Cambodia’s Foreign Ministry has announced that it had offered to resume cooperation in an effort to search for remains of Americans killed during the bloody Vietnam War, resuming a program that ended more than a year ago as diplomacy cooled between the two countries. A row ensued between authoritarian Prime Minister Hun Sen and Washington when Cambodia suspended its POW/MIA programme after the Americans stopped issuing visas after Phnom Penh refused to accept nationals deported from the United States following convictions for various offenses.
Now Hun Sen is willing to resume the search effort with the United States, detailing efforts in a letter Friday to Washington State Senator Doug Ericksen and State Representative Vincent Buys. Cambodia agreed to ”resume this important POW/MIA field mission, regardless of the US visa restrictions now in place.” Questions have surrounded the motivations and credibility of both State Sen. Ericksen and Rep. Buys, who visited Hun Sen in New York while the PM was at the United Nations General Assembly. Many have suggested that the two have been played as pawns of the Hun Sen regime to legitimize the July 29 election.
Earlier in the year, Erickson and Buys, along with a popular football coach traveled to Phnom Penh on a trip to “strengthen cooperation” between the two countries. Critics accused the Erickson, a supporter of U.S. President Donald Trump, of having an extremely poor grasp of the issues, with Erickson having lightly defended the regime, saying “it’s up to Cambodia to make decisions for how they want to run their country and handle their internal politics.” Those decisions included the dissolution of the major opposition political party, the Cambodia National Rescue Party (CNRP), and the imprisonment or exile of its leadership, including Kem Sokha who languished in prison.
There are two issues at play here. One, this is an offensive designed to sway some of the weakest critics of the regime and deflect some international criticism over the handling of Cambodia’s July elections. A spokesman for the ruling Cambodia People’s Party said that the resumption of the programme was a “humanitarian act” that highlighted Cambodia’s respect for human rights. Of course, the political and human rights situation in Cambodia has deteriorated significantly since 2017, including banning more than 100 from political activities and the use of the judiciary to prosecute human rights activists and political opponents, as well as eradicate Western media outlets. If authentic, prisoner of war diplomacy could be a way to thaw relations. The POW/MIA programme was critical to the normalization of relations between the United States and Vietnam, which was key to its own economic revival.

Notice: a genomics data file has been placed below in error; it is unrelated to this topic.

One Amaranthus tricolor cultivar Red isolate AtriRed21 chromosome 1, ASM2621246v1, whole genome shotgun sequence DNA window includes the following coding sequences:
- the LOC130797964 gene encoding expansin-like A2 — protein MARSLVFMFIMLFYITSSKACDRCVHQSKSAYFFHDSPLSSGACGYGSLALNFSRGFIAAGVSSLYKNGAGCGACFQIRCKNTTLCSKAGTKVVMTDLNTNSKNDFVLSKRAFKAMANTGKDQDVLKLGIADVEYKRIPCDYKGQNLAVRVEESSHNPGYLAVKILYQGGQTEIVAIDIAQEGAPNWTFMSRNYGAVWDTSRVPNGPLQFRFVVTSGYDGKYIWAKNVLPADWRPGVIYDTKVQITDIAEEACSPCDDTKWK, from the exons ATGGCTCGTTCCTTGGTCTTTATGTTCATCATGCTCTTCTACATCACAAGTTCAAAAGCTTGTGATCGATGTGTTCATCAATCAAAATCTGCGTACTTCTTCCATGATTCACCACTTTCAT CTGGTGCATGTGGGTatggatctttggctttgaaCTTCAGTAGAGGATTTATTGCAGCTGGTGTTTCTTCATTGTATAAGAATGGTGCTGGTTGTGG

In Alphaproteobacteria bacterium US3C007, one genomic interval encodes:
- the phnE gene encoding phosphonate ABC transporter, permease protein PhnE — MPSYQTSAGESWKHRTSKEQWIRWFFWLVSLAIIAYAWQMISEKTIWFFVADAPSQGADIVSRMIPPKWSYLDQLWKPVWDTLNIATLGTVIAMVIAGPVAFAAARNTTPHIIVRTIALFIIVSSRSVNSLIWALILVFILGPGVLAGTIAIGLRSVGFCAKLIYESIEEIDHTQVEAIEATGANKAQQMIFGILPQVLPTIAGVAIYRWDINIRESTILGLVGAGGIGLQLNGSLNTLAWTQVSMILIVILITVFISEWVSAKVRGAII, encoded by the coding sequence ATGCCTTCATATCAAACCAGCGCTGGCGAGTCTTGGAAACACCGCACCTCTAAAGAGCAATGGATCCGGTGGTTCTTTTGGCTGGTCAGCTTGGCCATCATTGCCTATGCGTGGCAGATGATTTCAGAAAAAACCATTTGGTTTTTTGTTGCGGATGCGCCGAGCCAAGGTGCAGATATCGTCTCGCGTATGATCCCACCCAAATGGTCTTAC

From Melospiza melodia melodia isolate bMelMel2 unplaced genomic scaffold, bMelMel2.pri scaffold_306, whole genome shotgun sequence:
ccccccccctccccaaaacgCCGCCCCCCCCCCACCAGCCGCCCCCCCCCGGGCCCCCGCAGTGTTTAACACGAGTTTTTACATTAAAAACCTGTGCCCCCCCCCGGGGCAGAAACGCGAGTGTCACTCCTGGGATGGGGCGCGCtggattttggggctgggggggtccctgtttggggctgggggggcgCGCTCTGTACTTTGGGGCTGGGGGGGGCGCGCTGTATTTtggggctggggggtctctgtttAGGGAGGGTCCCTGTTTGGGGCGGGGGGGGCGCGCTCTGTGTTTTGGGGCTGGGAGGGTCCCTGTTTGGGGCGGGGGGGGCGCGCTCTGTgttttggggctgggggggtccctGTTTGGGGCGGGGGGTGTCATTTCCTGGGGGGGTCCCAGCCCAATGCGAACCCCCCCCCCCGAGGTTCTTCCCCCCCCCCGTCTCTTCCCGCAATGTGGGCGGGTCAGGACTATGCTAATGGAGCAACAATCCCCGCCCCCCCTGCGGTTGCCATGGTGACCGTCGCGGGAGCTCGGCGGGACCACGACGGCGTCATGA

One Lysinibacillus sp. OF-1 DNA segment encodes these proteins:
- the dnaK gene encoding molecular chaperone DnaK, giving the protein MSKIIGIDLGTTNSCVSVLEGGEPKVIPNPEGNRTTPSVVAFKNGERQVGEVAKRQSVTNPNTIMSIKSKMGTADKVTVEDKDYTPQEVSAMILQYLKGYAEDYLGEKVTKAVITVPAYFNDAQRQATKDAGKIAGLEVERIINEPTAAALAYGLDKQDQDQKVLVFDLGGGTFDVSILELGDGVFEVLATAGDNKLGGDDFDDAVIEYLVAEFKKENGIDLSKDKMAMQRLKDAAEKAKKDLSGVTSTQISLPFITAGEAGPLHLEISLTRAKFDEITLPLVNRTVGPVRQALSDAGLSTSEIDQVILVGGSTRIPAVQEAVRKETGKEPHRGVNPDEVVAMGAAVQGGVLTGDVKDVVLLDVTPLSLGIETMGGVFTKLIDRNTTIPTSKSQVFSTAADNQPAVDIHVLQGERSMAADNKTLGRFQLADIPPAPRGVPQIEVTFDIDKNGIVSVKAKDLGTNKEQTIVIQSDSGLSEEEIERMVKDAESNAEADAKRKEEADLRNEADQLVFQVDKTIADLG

Second, this could be the part of a limited charm offensive designed to signal to some that the regime is ready to back off of its hardline stances toward the West, especially in the face of tough economic sanctions by the European Union. It is not a sign that pragmatism has come to Hun Sen’s CPP, who has acknowledged in part the economic damage that Western sanctions would have on the economy. Cambodian exports to the EU were worth as many as $5.8 billion last year.
Cambodia has said that half of the approximately 80 American soldiers who went missing in Cambodia during the Vietnam War have been found. The American government lists almost 50 personnel still missing as of September 2017.
Mark S. Cogan is an Associate Professor of Peace and Conflict Studies at Kansai Gaidai University in Osaka, Japan. He is a former communications specialist with the United Nations in Southeast Asia, Sub-Saharan Africa, and the Middle East.